COPENHAGEN: An Updated Look at A Global Day of Action

UPDATE: Negotiations stalled today in Copenhagen when African nations walked out in protest of perceived attempts by rich nations to kill the Kyoto Protocol, as Talking Points Memo reports. The talks are back in session now. Watch Link TV’s live stream from Copenhagen for more on this story as it develops.

On Saturday, December 12, climate activists rallied to call for a binding climate agreement. Vigils, fasts, and protests were held around the world, and in the largest environmental demonstration in history, 100,000 activists marched in downtown Copenhagen from the Christiansborg Palace to the Bella Center, where the United Nations Climate Change Conference (Cop15) is being held.

Overall, the march was peaceful and positive, ending with a vigil outside the Bella Center, where the demonstrators were greeted by South African Archbishop Desmond Tutu. However, Danish police detained more than 500 activists at the back of the line, where European “black bloc” anarchists were trying to infiltrate, as Jacob Wheeler and Chuck Olsen report for The UpTake.

Kumi Naidoo, the first African leader of Greenpeace, is optimistic and enthusiastic about a deal in Copenhagen—and the role activists will play in making it happen. In an interview with Madeline Ostrander for Yes! Magazine, Naidoo says that the “… summit itself would not be taking place had it not been for groups like Greenpeace and others who have fought for a very, very long time. The fact that we are here is in itself an expression of innovation, courage, and willingness to speak truth to power.”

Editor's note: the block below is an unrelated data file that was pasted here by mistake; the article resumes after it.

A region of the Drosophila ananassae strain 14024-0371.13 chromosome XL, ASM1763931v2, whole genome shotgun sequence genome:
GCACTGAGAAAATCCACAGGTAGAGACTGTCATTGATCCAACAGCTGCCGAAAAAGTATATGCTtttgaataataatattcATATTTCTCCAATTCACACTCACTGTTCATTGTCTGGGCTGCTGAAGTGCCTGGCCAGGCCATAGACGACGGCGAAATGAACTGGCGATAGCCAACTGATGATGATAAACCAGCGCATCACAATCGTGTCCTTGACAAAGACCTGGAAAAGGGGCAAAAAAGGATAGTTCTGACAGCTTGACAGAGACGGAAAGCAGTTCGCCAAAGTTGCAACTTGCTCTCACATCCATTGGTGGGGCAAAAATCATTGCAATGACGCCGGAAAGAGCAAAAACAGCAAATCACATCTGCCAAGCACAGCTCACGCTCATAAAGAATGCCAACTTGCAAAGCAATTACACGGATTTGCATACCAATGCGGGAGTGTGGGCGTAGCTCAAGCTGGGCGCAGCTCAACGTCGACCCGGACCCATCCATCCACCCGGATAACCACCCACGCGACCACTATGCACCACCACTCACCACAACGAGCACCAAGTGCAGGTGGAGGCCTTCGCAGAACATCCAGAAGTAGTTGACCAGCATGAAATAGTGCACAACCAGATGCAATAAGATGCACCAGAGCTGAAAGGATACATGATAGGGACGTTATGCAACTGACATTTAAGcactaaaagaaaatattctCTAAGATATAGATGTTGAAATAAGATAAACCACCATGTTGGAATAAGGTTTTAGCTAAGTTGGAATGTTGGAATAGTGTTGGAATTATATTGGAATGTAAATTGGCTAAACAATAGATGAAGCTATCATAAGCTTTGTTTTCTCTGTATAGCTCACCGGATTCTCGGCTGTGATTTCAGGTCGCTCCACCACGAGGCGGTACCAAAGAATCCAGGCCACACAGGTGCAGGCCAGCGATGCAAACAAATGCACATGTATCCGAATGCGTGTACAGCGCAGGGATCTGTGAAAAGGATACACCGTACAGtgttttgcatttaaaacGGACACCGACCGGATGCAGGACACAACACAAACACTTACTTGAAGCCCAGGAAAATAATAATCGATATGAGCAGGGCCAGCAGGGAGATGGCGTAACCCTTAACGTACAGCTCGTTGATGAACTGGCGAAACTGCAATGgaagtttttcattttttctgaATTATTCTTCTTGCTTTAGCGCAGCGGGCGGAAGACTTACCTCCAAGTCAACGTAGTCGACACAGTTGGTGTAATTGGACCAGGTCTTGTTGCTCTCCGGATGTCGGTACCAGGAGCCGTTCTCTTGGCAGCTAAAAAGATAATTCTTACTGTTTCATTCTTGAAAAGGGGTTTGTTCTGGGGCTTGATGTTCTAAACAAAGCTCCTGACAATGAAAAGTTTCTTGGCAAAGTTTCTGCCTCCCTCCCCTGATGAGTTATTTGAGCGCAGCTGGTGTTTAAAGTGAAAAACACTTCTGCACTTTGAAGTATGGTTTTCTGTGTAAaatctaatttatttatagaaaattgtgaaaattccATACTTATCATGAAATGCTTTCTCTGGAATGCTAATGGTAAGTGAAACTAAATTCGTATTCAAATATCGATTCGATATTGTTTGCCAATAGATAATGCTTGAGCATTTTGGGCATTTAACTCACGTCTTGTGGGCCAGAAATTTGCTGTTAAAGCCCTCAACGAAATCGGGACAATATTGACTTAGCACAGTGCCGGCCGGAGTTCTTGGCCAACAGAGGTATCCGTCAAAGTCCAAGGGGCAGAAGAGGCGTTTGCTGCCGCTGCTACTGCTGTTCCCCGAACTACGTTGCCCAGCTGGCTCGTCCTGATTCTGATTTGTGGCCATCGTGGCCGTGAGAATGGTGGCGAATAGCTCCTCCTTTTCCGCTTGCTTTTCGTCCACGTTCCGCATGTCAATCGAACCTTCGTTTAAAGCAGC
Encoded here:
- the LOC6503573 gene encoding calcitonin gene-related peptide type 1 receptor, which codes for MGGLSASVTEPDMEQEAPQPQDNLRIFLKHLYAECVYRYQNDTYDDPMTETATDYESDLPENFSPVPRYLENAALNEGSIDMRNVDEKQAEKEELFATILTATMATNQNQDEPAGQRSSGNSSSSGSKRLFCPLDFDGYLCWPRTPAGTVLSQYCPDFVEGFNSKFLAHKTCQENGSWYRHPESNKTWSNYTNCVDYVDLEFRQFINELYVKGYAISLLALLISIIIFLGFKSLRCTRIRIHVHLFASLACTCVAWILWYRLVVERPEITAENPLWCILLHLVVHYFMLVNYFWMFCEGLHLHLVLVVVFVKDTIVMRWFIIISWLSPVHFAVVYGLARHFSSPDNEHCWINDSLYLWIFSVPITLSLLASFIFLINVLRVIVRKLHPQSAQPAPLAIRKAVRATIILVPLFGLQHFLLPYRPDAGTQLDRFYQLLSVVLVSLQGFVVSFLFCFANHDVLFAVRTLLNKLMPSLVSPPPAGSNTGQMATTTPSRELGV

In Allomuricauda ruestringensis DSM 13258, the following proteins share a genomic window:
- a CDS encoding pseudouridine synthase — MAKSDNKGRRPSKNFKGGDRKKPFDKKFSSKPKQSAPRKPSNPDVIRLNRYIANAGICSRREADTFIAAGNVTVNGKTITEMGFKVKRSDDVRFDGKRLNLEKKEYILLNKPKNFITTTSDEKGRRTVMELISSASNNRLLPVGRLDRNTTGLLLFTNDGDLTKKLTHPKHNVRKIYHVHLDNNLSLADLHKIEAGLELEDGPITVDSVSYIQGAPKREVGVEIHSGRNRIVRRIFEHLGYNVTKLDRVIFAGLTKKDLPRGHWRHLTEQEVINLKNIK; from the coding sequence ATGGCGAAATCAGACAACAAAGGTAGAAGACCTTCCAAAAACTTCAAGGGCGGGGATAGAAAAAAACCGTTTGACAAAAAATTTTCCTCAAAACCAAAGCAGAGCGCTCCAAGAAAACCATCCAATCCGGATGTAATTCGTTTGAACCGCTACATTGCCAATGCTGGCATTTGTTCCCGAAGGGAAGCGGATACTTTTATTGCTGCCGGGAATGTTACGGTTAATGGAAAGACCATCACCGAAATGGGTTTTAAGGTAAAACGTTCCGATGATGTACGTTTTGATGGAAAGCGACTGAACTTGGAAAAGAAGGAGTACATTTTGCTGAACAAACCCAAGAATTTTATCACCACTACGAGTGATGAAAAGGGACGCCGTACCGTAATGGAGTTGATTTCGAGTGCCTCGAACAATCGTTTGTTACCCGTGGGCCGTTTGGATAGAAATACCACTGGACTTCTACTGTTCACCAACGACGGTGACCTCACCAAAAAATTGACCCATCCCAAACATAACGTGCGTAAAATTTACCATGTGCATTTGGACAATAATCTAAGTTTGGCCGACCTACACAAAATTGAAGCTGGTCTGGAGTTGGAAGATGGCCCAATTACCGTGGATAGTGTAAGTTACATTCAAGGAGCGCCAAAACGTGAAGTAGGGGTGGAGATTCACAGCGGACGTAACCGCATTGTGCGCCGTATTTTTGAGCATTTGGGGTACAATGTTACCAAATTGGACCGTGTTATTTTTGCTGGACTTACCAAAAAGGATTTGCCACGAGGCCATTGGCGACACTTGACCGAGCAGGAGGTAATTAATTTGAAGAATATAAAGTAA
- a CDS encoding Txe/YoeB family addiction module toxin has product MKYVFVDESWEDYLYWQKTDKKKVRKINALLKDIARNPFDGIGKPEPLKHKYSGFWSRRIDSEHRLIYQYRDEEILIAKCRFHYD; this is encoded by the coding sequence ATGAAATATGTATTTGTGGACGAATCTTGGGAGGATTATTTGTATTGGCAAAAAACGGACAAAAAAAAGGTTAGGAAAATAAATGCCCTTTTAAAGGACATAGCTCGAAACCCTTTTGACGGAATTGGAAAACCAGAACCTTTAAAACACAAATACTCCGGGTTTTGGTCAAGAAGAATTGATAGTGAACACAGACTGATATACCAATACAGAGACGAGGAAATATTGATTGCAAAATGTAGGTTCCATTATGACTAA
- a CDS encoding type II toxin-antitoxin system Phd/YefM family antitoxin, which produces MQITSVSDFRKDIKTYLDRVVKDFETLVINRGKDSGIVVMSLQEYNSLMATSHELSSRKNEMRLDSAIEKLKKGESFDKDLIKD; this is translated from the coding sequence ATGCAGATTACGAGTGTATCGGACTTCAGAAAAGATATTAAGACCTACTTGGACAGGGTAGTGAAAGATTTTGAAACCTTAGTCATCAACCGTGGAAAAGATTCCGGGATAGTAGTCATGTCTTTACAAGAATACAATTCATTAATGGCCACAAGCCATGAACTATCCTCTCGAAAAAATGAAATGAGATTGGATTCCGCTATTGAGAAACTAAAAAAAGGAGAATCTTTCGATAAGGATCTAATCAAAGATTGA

According to Naidoo, activists are putting pressure on leaders by working both inside and outside the negotiations, and “delegations are reaching out to us as they try to figure out what’s happening. Sometimes we civil society folks get to know what these countries are doing and thinking before some of the other negotiators do.” Without the “sweat of activist groups,” Naidoo says, Copenhagen wouldn’t even be happening.

OneClimate posted a video overview (below) of demonstrators’ work at the Cop15 climate march on Saturday. “People are not in Copenhagen to bury the climate treaty, ” said Vandana Shiva, Director of Navdanya, a women-centered movement for the protection of biological and cultural diversity. “They are here to implement it! Let this be the time where, you, marching to the Cop15, tell the leaders, ‘We have the power… we will be the change we want to see, and no one is going to stop us.’”


In other news, Tuvalu and other small island nations introduced a proposal that would commit the world’s developed nations to reducing greenhouse gas emissions enough to keep their islands habitable. They want Cop15 to produce two binding agreements: One to extend the Kyoto Protocol and make it stricter, and another that would require the United States to reduce its greenhouse gas emissions.

Tuvalu’s lead negotiator, Ian Fry, made an impassioned plea to the U.S. Senate, President Barack Obama, and the entire UN climate conference Saturday, telling them that his country’s very survival depends on the decisions they make in the next week, as Jeffrey Allen reports for OneWorld. Fry’s speech brought other nations’ officials to tears.

“The fate of my country rests in your hands,” Fry told the other delegates.